It was immediately evident that Schlosberg, dressed in a business suit and still sporting a military haircut, was less than enthusiastic about entrusting company money to a 25-year-old kid heading south of the border on a bus. We ended up having a good conversation and to his credit, Dick decided to take a risk and make it happen. He did inform me with the air of a military officer comfortable issuing orders that my second-class bus idea was ridiculous and that I’d be traveling on company business by air. I walked out of the office with $500, more cash than I had ever held, and a corporate credit card for emergencies. I’ll never forget that moment in 1978: Dick gave me my first credit card and I made the most of it, leaving on a journey that would eventually stretch to a reporting career in Latin America and around the world for Newsweek magazine.

Dick and his wife Kathy eventually moved back to Texas and San Antonio in 2004 after their years in California. San Antonio is where their two grown children had settled, and it was the city where Dick and Kathy raised them when Dick served as president of Harte-Hanks newspaper operations before he left for Denver and then LA. Over the last decade, Kathy has been a major supporter and former vice chair of Communities in Schools here, and one of several board members who helped introduce me to one of the most effective anti-dropout programs in the country.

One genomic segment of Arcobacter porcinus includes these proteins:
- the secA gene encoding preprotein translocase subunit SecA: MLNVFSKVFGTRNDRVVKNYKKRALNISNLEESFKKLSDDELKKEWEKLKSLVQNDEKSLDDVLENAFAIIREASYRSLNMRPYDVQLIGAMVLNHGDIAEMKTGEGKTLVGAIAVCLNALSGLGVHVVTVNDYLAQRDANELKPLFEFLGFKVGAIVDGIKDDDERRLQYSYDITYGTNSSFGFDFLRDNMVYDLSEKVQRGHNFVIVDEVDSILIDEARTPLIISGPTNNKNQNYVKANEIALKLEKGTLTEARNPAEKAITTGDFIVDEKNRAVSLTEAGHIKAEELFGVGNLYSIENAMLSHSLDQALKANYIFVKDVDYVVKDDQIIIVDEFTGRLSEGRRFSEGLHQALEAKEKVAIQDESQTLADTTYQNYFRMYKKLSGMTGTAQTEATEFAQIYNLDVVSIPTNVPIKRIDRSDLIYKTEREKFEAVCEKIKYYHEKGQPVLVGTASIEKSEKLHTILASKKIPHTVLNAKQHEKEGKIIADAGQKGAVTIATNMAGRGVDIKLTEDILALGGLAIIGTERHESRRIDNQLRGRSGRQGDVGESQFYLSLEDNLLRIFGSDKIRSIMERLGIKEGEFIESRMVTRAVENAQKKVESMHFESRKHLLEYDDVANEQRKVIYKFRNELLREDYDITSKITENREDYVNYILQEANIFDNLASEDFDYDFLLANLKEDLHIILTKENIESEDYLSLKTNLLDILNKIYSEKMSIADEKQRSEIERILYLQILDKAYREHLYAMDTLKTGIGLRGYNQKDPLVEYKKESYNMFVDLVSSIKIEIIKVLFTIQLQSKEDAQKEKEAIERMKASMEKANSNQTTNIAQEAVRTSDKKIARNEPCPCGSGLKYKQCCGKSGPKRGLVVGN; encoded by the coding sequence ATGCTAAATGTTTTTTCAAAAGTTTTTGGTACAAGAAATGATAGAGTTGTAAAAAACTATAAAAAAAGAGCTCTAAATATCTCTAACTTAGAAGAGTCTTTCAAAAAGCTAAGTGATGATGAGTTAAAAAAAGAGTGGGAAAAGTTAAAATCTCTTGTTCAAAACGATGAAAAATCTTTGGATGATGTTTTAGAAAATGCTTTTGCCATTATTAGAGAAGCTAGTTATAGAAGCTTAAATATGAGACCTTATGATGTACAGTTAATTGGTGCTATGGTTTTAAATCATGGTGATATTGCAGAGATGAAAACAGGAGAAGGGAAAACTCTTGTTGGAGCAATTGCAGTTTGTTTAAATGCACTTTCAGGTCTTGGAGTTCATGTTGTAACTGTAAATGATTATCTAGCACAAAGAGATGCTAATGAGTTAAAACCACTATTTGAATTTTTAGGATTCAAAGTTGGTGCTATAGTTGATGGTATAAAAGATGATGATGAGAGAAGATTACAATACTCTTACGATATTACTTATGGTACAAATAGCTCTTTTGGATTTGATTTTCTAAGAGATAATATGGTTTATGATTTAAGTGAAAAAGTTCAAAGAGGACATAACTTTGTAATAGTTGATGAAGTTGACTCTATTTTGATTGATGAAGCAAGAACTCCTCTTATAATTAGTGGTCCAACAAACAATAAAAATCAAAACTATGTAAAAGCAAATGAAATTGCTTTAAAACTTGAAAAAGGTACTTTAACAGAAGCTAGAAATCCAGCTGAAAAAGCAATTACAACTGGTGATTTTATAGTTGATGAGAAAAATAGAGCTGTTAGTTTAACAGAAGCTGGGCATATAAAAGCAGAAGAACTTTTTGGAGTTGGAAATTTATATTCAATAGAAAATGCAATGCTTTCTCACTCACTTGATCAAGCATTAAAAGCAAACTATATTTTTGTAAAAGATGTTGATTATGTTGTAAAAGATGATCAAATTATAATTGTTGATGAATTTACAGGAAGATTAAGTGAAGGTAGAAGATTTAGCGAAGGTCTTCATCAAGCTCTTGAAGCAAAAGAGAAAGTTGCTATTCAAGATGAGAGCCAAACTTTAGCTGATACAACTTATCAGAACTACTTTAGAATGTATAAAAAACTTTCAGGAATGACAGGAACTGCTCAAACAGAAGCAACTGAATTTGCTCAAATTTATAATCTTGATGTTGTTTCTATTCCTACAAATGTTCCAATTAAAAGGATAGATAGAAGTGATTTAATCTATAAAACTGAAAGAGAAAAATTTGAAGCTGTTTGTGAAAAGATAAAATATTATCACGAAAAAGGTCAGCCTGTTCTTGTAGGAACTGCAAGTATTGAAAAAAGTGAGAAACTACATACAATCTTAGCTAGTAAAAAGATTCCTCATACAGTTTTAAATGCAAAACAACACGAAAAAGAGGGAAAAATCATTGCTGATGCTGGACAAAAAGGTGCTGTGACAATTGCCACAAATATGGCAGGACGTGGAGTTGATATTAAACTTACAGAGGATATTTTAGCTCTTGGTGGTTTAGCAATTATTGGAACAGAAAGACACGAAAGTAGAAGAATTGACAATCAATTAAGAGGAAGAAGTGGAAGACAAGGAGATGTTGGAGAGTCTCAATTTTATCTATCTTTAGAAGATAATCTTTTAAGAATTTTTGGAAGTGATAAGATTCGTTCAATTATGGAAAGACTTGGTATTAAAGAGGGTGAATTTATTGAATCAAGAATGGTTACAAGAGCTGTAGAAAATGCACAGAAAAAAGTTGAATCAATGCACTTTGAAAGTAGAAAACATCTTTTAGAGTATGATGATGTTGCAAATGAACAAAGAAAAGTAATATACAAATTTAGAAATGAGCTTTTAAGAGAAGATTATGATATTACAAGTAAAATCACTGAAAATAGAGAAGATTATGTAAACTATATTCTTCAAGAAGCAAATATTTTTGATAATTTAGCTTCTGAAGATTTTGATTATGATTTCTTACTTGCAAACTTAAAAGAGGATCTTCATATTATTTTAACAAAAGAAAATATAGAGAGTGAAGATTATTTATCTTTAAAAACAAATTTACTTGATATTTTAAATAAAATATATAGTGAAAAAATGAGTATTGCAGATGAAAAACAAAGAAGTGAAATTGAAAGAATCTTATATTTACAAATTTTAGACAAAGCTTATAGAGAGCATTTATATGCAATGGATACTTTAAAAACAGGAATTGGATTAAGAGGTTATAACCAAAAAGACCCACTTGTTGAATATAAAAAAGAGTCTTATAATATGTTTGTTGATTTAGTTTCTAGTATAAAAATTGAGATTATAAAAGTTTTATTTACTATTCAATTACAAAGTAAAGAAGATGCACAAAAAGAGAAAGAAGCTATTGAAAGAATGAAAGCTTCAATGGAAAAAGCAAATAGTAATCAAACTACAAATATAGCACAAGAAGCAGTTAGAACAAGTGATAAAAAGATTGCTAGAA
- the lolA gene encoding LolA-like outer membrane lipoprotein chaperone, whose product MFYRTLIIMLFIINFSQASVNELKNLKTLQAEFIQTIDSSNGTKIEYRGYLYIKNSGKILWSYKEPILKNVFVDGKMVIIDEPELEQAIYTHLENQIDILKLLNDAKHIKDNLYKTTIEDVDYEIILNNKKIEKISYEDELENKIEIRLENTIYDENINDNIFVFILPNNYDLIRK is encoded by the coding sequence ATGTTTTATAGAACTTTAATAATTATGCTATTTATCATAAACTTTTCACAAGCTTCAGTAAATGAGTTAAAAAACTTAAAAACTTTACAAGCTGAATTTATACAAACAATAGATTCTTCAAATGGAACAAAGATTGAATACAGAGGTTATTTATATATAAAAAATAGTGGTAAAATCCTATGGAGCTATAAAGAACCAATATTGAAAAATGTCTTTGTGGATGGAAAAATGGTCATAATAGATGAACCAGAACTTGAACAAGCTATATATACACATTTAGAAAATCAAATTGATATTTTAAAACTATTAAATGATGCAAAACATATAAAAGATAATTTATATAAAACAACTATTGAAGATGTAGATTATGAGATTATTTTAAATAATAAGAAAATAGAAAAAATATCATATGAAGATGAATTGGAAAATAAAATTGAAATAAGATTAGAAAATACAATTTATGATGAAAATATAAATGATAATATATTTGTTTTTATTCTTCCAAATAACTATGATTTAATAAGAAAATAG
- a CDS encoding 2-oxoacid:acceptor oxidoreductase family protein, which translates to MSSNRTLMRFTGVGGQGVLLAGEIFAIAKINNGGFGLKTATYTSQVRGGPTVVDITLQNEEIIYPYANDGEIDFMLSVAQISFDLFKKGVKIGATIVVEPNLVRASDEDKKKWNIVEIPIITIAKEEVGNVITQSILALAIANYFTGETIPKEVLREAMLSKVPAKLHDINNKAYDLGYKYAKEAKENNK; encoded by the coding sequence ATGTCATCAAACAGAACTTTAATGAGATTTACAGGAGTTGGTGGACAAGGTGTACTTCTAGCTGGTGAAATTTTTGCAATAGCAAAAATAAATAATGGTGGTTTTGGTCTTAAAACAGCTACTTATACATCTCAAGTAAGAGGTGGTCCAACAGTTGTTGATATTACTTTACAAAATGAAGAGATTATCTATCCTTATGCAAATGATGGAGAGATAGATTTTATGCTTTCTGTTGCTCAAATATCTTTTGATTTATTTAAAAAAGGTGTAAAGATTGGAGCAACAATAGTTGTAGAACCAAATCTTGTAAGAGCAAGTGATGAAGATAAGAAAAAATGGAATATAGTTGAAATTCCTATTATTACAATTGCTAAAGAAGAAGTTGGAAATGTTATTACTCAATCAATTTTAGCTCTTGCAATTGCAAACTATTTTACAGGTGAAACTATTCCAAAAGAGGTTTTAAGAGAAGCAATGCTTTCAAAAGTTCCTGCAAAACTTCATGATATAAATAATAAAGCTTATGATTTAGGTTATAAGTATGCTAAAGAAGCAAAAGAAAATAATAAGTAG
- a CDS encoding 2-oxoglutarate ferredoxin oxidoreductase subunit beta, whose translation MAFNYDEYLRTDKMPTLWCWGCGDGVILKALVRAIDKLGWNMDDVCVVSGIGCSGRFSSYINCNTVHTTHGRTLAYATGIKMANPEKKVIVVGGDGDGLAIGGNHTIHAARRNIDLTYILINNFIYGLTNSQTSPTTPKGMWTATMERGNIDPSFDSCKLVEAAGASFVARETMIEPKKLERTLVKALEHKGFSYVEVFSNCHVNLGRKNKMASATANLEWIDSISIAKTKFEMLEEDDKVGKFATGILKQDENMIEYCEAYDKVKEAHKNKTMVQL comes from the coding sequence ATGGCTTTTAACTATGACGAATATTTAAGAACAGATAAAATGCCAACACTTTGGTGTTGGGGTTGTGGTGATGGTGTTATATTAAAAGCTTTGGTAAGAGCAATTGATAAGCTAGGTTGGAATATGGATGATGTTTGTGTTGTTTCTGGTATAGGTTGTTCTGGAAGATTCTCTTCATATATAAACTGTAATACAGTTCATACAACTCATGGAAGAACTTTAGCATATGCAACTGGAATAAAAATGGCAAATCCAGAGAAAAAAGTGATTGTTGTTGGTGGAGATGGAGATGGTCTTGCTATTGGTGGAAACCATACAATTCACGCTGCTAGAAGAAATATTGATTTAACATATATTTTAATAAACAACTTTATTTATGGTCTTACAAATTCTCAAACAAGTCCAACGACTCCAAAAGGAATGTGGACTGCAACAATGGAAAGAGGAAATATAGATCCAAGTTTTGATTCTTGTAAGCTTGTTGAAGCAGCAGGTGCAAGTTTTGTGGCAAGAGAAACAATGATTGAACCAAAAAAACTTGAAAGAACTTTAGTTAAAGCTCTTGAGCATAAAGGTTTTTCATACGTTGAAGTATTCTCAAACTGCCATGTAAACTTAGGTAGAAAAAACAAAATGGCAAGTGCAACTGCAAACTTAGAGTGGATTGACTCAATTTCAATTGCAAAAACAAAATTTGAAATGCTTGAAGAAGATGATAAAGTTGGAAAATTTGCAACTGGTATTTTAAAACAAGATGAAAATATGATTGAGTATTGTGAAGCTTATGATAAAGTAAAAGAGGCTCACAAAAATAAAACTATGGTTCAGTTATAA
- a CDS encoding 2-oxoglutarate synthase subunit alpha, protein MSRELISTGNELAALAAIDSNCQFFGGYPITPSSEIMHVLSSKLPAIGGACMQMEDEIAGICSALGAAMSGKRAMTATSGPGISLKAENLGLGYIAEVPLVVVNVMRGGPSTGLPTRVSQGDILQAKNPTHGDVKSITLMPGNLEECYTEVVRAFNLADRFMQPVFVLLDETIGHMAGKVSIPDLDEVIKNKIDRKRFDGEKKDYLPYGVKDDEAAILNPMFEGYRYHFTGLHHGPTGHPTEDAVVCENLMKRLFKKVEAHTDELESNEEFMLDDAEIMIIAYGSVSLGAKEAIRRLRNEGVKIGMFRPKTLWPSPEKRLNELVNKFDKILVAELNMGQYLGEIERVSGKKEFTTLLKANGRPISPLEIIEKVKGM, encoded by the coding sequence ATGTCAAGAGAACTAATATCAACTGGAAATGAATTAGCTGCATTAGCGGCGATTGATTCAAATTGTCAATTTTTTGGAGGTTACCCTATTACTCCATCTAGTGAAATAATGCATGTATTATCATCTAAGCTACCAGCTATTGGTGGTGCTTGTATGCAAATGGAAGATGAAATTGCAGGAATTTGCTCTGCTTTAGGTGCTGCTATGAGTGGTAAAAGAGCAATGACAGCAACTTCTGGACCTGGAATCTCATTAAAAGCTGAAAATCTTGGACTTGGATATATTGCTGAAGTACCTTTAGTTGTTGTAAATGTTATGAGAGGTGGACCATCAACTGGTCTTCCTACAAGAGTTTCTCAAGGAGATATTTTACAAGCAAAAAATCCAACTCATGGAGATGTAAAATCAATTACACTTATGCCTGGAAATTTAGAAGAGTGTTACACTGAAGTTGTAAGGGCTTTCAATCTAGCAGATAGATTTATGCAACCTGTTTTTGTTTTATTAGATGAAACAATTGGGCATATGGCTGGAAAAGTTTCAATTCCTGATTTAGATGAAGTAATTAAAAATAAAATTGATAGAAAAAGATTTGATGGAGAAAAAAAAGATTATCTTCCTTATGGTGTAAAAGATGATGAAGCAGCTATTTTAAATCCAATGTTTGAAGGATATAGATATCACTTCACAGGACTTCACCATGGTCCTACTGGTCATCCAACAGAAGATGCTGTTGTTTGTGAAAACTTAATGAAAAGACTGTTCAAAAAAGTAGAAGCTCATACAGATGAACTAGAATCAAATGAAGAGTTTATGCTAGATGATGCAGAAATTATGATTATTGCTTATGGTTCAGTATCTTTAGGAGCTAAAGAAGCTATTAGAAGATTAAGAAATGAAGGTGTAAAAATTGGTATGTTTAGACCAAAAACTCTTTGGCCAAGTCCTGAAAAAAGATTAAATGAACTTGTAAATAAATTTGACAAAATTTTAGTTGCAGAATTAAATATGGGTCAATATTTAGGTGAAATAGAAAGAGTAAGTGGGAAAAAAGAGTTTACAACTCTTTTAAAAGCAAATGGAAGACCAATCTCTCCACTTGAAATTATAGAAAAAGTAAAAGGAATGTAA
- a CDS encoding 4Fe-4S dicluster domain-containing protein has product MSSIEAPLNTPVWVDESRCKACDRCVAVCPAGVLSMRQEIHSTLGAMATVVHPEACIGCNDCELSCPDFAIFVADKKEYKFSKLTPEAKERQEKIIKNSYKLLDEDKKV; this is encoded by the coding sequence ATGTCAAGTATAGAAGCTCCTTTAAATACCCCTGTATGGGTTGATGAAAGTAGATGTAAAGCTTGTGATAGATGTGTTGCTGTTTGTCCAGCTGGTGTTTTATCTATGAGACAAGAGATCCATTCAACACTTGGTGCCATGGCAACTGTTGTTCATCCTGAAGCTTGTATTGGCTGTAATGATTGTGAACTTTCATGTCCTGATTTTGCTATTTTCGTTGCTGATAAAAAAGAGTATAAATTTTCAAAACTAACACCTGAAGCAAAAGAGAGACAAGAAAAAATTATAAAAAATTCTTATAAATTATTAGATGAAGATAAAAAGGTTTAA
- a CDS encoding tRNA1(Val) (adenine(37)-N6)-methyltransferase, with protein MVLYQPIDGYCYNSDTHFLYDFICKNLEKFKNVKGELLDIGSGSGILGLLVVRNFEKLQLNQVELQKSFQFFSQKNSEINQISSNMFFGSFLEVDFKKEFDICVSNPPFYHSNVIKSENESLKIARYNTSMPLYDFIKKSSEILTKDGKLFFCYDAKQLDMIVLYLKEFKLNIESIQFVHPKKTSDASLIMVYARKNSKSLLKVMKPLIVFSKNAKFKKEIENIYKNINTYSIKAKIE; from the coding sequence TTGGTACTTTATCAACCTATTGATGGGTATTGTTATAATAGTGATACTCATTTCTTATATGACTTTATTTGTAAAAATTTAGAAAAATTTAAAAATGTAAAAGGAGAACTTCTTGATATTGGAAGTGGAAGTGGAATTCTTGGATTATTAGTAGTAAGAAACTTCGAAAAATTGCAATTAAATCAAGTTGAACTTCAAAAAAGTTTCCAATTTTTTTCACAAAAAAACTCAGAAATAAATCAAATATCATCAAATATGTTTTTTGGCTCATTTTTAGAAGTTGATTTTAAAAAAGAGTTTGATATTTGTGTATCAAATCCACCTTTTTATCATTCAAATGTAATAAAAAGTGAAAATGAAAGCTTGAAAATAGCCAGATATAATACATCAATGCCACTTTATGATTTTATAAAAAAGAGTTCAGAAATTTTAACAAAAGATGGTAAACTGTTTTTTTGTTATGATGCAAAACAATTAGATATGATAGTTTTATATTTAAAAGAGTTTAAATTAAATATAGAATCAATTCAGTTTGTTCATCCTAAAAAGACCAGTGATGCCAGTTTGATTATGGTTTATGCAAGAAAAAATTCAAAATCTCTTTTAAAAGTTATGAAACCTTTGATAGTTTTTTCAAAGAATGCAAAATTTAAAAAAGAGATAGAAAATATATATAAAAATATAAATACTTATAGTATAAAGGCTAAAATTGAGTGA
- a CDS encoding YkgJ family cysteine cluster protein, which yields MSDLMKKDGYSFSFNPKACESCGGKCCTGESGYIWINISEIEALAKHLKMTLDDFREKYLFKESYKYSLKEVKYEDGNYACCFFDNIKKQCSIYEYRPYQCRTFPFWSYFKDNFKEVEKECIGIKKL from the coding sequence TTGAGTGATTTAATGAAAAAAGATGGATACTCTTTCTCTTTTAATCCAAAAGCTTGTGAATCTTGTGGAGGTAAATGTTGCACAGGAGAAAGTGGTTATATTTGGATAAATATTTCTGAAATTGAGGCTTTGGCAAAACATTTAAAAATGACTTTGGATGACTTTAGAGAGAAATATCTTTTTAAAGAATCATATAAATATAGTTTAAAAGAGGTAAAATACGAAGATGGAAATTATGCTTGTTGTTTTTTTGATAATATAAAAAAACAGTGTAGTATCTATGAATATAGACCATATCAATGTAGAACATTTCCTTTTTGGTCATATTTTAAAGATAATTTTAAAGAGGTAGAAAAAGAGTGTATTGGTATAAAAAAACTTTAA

I had arrived in San Antonio with my family much earlier, having returned to Texas in 1989. Reconnecting with Dick more than 25 years after our first meeting brought me full circle with him. After all, I am still asking for money to underwrite good reporting. It’s an honor to call Dick the Rivard Report chairman. He presides over a blue ribbon board that could yet grow, but already is strong.

John Newman Jr.

John "Chico" Newman Jr.
John “Chico” Newman Jr.

John “Chico” Newman Jr. is the Rivard Report vice chairman and the president of the John and Florence Newman Foundation. I consider him the quietest philanthropist in San Antonio. His family foundation’s gifts and contributions never come with press releases. Over the years, Chico and his wife Ann have supported various nonprofit media, ranging from the Washington D.C.-based Center for Public Integrity to the Austin-based Texas Tribune to San Antonio-based Texas Public Radio, where Ann previously served as chairwoman, and KLRN-TV, San Antonio’s public television station.

They’ve also been instrumental to the well-being of our city’s public library system and the San Antonio Public Library Foundation. The Newmans were an important part of a neighborhood effort in Monte Vista that led to the purchase and renovation of the Shook Avenue house where the foundation offices are now located. The Newmans also contributed to the restoration of the Landa Gardens at the Landa Library by supporting the Landa Gardens Alliance, and Ann Van Pelt and Jill Torbert.